A pioneering public engagement programme in the UK has demonstrated how partnering with higher education institutions (HEIs) can bring multiple benefits for participants, library staff and academic partners. With civic engagement a priority for both HEIs and public libraries, it’s the perfect time to explore the benefits of partnerships.
CAN YOU TELL US A LITTLE BIT ABOUT ENGAGING LIBRARIES?
The Engaging Libraries programme ran from 2016 until the end of 2021 and was funded by Wellcome and Carnegie UK, and joined by the Wolfson Foundation for the second phase. Public libraries across the UK worked with HEIs to collaboratively develop and deliver public engagement activities focused on health, society, and culture research. The ultimate goal was to energise people about academic research, to make it more accessible and relevant to people’s lives. I joined the programme as an independent evaluator in 2019 for its second phase, which involved 16 projects across all four nations of the UK, with 14 public library services and 57 partners across both academia and cultural/community organisations.
The projects tackled a huge range of different topics, carefully shaped as a result of the collaborative design process taken between the library and academic teams. What was particularly interesting for me, was how this programme showed that public libraries can positively use their existing skills to help academics engage people in what are often seen as ‘taboo’ research topics. For example in ‘Pause not Full Stop’, OnFife Libraries and the University of Bristol devised a series of online workshops including breadmaking and creative writing where participants had time to share their experience of menopause with a researcher. We also had projects focused on death and dying, identity and air quality. You can watch staff talking about these projects in these case studies.
SO WHERE DO YOU START? HOW CAN PUBLIC LIBRARIES FIND AN ACADEMIC PARTNER? AND WHAT SHOULD THEY BE LOOKING FOR IN A PARTNER?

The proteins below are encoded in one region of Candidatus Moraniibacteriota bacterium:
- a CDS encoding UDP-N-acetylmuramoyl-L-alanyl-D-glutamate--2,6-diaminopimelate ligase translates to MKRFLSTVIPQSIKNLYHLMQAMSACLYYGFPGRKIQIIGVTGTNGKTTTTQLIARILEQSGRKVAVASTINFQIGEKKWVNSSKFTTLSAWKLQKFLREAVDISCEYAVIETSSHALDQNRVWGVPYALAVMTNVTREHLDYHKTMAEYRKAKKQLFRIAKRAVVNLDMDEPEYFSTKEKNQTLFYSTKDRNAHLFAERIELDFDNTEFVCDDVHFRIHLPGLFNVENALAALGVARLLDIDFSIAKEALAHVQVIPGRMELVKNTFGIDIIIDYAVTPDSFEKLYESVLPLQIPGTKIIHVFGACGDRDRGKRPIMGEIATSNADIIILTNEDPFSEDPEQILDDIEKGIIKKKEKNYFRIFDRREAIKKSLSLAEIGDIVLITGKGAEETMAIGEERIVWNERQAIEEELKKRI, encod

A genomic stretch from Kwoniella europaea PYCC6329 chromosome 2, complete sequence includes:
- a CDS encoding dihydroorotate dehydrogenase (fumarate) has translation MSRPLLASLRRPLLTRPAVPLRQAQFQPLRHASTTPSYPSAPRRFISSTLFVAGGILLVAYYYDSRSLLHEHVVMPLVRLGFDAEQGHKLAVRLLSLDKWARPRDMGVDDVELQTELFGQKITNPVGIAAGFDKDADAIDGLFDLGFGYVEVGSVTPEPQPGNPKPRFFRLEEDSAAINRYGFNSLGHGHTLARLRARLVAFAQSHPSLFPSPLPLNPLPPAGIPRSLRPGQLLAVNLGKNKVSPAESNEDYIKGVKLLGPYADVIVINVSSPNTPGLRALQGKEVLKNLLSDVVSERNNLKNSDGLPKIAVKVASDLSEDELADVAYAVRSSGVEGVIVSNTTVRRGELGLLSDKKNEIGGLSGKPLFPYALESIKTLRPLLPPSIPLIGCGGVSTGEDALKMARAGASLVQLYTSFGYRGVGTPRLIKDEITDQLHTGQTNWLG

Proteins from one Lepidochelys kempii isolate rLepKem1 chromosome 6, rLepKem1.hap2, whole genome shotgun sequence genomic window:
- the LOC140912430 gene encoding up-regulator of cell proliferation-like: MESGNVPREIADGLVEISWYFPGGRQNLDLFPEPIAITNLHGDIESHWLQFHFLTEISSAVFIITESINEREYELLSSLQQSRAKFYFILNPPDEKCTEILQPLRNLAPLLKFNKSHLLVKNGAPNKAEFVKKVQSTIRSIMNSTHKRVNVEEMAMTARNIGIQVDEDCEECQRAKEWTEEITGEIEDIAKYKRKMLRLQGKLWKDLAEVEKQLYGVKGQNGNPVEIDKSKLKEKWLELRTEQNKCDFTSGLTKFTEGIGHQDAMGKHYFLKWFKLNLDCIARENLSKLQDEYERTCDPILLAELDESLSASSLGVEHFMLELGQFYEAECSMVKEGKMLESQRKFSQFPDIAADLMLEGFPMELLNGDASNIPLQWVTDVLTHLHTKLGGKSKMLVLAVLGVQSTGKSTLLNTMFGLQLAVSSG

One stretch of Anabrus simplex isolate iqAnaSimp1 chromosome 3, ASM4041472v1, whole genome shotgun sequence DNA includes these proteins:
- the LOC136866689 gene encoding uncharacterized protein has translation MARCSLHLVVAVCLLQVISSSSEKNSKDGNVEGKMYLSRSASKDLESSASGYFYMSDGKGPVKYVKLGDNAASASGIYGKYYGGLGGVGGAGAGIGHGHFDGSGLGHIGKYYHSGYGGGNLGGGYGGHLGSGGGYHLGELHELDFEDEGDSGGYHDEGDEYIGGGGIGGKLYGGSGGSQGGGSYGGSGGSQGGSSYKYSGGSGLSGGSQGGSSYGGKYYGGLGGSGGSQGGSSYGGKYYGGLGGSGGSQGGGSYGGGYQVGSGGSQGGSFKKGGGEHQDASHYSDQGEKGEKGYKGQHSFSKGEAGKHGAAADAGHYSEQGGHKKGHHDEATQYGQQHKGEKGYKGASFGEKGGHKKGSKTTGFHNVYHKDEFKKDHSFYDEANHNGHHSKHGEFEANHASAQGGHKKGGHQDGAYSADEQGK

Through formative evaluation, we spoke to the library teams and academics extensively throughout the programme to record their top tips for creating successful partnerships. One of the reoccurring pieces of advice was to thoroughly do your research from the beginning. For example, start by thinking about which audiences you want to engage with your work and consider which HEIs are more likely to help you access them. Invest time in talking with academic partners about whether your goals align before you commit – we found that partnerships with shared aims from the beginning worked most effectively. For example, Glasgow Libraries and the University of Dundee described how shared language and understanding right from the start put them on a level playing field when it came to project ownership.
HOW DID THE COVID-19 PANDEMIC IMPACT THE PROGRAMME? WAS THERE ANY PARTICULAR LEARNING THAT CAME FROM DELIVERING DURING THE UK LOCKDOWNS?
Most of our projects had to shift their public engagement activity online during the pandemic in 2020 and 2021. Whilst this wasn’t without its challenges, it showed that effective public engagement doesn’t have to always be face to face. Online projects like ‘Telling the Tale’ by Hammersmith and Fulham Libraries and Imperial College London (SCARU) meant that teenagers and adults from diverse backgrounds could meet scientists for the first time. Rather than exclude audiences, we found that moving activity online increased the intended reach and diversity of audiences. In fact, 93% of HEI partners involved agreed that working with libraries had helped them reach completely new audiences. It also meant that people were included who wouldn’t ordinarily participate due to financial, intellectual, or physical barriers.
Engaging Libraries Toolkit
Engaging Libraries Case Studies
Engaging Libraries Evaluation Findings in Brief Report